Federer brands Australian Open semi-final defeat to Djokovic ‘horrible’
Roger Federer went into his Australian Open semi-final against Novak Djokovic giving himself a “three per cent” chance of victory and branded the experience “horrible”.
Djokovic will contest a record eighth final at Melbourne Park on Sunday after a 7-6 (1) 6-4 6-3 victory over his old rival.
It was their 50th meeting, with Djokovic now leading 27-23, but this had a very different feel to most of those given there were doubts over whether Federer would even take to the court.
The 38-year-old’s roller-coaster run through what on paper was a very kind draw had left him bearing the scars of two extraordinary contests against John Millman and Tennys Sandgren.
Federer had somehow saved seven match points in beating Sandgren in the quarter-finals despite the onset of a groin problem.
He took another medical timeout after the first set of this match and his movement was clearly affected again, particularly moving out to his forehand.
He finished the match feeling he had squeezed everything he could from the fortnight, saying: “At the end of the day, I guess I’m very happy.
“I’ve got to be happy with what I achieved. It was the maximum to get at this tournament, especially after the Millman and the Sandgren match.
“Today was horrible, to go through what I did. Nice entrance, nice send-off, and in between is one to forget because you know you have a three per cent chance to win. You’ve got to go for it.
“You never know. But, once you can see it coming, that it’s not going to work anymore, it’s tough.”
Despite the poor omens, including the fact he had not beaten Djokovic at a grand slam since 2012, it was Federer who came flying out of the blocks.
He was all over Djokovic’s serve, breaking twice and moving to the brink of a third with the Serbian at 1-4 0-40.
Djokovic held on and that proved to be the turning point. Federer still had a chance to serve out the set but by then his opponent had found a better rhythm and he broke back to love.
The Serbian went to play a brilliant tie-break and from there it was largely a question of how long Federer could hang on.
Djokovic – who has never lost at Melbourne Park once he has reached the last four – admitted he was thinking too much about his opponent early on.
He said: “I was trying to focus on myself. I’d been told by the team as well to prioritise my own things rather than really thinking about how he’s feeling or how he’s going to move, how he’s going to play – but it’s easier said than done.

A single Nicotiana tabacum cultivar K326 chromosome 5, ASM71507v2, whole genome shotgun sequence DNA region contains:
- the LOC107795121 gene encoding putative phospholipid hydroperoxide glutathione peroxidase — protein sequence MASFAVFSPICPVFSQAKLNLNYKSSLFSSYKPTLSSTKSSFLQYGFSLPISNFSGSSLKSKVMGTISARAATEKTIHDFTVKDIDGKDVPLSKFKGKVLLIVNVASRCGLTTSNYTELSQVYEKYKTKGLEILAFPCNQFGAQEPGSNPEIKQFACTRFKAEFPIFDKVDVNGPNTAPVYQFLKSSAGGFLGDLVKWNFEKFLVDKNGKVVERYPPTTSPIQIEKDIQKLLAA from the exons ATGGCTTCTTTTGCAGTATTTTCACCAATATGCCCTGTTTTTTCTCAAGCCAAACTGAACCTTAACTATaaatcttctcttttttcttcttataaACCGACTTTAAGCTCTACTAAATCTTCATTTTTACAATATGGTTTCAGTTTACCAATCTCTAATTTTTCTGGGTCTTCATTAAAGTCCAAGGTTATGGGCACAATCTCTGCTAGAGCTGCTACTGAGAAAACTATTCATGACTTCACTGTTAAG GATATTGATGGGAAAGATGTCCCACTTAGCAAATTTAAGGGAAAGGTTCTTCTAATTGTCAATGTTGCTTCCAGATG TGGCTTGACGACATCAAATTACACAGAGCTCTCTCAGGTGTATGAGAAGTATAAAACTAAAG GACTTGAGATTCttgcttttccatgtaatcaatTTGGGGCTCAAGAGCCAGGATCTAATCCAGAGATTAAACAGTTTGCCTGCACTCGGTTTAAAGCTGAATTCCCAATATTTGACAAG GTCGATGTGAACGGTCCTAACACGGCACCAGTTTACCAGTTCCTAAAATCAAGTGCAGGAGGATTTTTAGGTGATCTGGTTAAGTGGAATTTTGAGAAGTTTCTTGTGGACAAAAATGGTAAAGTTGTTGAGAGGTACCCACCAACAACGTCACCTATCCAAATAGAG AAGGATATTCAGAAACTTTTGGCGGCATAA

“When I was on the court at the beginning, I was really paying too much attention on his movement, what he was really doing. I wasn’t in the right balance. I wasn’t hitting the ball. I wasn’t executing the shots the way I wanted it.
“It resulted with a 4-1 deficit and 0-40. I was just fortunate to serve well at those moments.”
It is one of Federer’s more extraordinary statistics that in more than 20 years of playing at the top level he has never failed to complete a match.
He revealed he talked with his team about that possibility here and was grateful it did not come to that.
Djokovic paid tribute to Federer on court, and said afterwards: “Respect, it’s all I can say. I did have retirements throughout my career. I know how it feels when you’re hurt on the court.
“I think it’s an amazing fact that he has never retired, not a single match, throughout his career. Huge respect for that.
“Obviously he was hurting. You could see it in his movement. Respect to him for trying his best. It’s unfortunate that he was not at his best.”
Federer will be only seven months short of his 40th birthday at the Australian Open next year but he is planning to be back at Melbourne Park.
“You never know what the future holds, but especially at my age,” he said. “I’m confident. I’m happy how I’m feeling. No plans to retire.
“We’ll see how the year goes, how everything is with the family. We’ll go from there. Of course, I hope to be back.”
The Swiss added that he still thinks he can add to his 20 slam titles, saying: “I do believe that. I think by having the year that I had last year, also with what I have in my game, how I’m playing, I do feel that.”
Djokovic can close to within three grand slams of Federer if he beats either Dominic Thiem or Alexander Zverev on Sunday.
The second seed called the doctor after the end of the first set and took a pill but insisted he feels in good shape for the final.
“I’m pleased with the way I’ve been feeling and playing,” he said. “I dropped only one set so far.
“I have two days of no match right now, which actually is really good. It gives me more time to recuperate and gather all the necessary energy for the finals.”